North Carolina: 1st Zika case, Mumps update - Outbreak News Today | Outbreak News Today Outbreak News Today
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The North Carolina Department of Health and Human Services announced the first case of Zika virus infection in a North Carolina resident. The case was confirmed in an adult person who has recently traveled to a country with ongoing Zika virus transmission. The patients’ symptoms have resolved. To protect patient confidentiality no additional details on this patient will be provided.

North Carolina map/ National Atlas of the United States

North Carolina map/ National Atlas of the United States

“As long as the outbreak continues in Central and South America and the Caribbean, we expect to see more travel-related Zika virus infections in our state,” said Randall Williams, MD, State Health Director. “While travel-related cases don’t present a public health threat to North Carolina, we always actively monitor emerging global situations and adjust resources to meet needs.”

At this time, no cases of the disease are known to have been acquired in North Carolina or elsewhere in the continental United States, with the exception of one infection in Texas attributed to sexual transmission. As of Feb. 18, 2016, the Centers for Disease Control and Prevention reported travel-related Zika virus infections in 21 other states, the District of Columbia, Puerto Rico and the U.S. Virgin Islands.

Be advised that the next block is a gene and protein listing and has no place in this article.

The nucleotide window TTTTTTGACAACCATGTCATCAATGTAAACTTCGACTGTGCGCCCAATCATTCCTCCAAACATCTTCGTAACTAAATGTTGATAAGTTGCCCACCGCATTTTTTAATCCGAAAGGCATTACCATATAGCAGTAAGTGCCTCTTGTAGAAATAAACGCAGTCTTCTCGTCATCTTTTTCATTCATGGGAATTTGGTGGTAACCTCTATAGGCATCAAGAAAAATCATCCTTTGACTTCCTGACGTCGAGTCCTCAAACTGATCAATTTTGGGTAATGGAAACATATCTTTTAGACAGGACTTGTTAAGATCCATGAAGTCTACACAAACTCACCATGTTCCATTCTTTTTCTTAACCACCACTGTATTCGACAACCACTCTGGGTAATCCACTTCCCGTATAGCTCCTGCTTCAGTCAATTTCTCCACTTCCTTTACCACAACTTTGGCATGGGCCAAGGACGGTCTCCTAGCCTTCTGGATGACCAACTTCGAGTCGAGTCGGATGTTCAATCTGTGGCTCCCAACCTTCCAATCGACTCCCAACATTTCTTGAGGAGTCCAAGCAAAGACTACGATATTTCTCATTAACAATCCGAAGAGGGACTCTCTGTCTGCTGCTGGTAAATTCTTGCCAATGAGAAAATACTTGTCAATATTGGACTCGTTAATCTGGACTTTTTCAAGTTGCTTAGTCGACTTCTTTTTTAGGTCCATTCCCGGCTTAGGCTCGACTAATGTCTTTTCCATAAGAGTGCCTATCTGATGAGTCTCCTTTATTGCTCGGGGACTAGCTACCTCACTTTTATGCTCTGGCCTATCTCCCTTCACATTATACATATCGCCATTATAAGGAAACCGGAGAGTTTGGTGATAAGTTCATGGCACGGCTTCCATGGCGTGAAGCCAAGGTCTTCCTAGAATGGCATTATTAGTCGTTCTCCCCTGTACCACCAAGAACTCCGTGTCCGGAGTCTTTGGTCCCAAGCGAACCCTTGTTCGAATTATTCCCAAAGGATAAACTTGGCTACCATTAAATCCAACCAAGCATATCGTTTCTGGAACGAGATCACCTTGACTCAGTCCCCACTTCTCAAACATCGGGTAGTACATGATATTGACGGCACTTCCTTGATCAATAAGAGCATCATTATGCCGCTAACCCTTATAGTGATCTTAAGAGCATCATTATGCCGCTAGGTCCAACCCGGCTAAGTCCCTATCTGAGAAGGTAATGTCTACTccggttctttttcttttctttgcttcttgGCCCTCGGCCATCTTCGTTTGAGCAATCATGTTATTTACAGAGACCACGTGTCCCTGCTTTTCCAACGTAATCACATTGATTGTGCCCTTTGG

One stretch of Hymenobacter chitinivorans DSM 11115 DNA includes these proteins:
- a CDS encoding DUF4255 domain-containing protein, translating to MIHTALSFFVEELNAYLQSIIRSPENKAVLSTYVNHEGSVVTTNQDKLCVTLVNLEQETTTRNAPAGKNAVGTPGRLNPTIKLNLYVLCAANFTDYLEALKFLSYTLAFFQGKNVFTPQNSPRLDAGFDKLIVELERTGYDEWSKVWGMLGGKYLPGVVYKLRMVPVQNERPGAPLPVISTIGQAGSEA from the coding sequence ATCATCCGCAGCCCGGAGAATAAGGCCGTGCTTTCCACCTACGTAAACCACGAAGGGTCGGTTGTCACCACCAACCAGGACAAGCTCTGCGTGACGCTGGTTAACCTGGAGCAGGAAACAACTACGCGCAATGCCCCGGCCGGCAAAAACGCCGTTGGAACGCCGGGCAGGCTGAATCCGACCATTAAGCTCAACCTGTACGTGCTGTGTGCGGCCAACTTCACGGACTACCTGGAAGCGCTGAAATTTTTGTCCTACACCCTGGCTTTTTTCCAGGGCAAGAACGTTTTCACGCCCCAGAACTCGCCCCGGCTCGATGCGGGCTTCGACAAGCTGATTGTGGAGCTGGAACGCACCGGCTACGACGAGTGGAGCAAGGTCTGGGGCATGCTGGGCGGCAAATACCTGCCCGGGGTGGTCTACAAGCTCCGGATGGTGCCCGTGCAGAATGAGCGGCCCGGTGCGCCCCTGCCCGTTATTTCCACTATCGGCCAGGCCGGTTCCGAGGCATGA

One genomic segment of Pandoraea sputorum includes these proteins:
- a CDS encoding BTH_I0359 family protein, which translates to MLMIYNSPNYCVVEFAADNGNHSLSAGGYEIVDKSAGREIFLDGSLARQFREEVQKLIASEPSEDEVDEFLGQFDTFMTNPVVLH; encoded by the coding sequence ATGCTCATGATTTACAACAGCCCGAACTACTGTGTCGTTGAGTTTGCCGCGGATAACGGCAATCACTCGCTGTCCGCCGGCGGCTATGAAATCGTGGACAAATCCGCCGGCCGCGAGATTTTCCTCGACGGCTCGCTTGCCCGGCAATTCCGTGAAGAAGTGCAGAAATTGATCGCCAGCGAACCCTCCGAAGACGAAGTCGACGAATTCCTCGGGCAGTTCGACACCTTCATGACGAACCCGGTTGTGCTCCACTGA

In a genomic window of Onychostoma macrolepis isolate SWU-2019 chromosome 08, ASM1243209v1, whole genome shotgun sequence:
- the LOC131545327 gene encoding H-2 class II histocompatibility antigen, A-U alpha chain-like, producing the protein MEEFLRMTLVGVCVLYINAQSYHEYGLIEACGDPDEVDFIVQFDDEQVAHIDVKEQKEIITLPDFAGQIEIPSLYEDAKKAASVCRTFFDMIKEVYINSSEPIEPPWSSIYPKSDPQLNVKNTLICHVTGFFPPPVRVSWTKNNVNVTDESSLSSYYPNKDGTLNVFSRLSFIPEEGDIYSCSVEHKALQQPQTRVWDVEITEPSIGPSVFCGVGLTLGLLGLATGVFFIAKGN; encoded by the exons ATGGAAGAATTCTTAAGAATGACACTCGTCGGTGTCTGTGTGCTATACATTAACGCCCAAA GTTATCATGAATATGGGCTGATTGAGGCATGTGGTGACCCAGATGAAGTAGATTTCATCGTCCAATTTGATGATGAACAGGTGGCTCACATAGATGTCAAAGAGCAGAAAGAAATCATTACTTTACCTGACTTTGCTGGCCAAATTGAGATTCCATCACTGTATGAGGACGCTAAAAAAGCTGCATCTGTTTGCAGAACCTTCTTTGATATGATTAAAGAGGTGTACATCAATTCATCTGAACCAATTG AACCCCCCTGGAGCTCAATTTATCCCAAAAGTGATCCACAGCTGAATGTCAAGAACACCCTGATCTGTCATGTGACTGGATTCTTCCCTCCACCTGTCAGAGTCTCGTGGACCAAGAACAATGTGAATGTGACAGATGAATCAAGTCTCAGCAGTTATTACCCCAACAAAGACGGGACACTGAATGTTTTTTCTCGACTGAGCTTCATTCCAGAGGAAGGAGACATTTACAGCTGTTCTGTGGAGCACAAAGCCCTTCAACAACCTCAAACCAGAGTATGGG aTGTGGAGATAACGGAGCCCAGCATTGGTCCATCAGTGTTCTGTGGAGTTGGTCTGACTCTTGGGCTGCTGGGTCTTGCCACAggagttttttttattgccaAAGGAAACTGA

“We have anticipated all along that travel-related cases would be identified in North Carolina,” said Megan Davies, MD, State Epidemiologist. “We want to take this opportunity to reinforce that travelers to any of the countries with active Zika transmission should follow precautions to minimize their exposure to mosquito bites.”

In Iredell and Mecklenburg counties, health officials have reported confirmed cases of the mumps, one in each county. In addition, the Iredell County Health Department is currently investigating six other suspected cases.

Mumps outbreaks can happen even in highly vaccinated populations.  Annually the number of reported mumps cases can range from a few hundred to a couple thousand in the United States.

Anyone who demonstrates symptoms such as: fever, headache, loss of appetite, low-grade fever, muscle ache, pain or discomfort, and tender and/or swelling of the glands below the ears should contact their physician and have appropriate laboratory testing completed.

Here are a few facts about mumps:

  • Mumps is a viral infection of the salivary glands.
  • The virus is found in mucous, saliva, and respiratory droplets.
  • It is spread through: coughing, sneezing, talking, coming in contact with a person’s saliva. For example: sharing eating utensils, water bottles, cups, food, and more.
  • Sanitize hard surfaces that are often touched by others.
  • Symptoms start 12-25 days after you are exposed to the virus. A person is more likely to spread the virus in 1-2 days before and up to 5 days after the salivary glands begin to swell. See symptoms above.
  • Two different vaccines can prevent mumps–only works before exposure to the virus: MMR (Measles, Mumps, Rubella) and MMRV (Measles, Mumps, Rubella, and Chicken Pox also known as Varicella vaccines).

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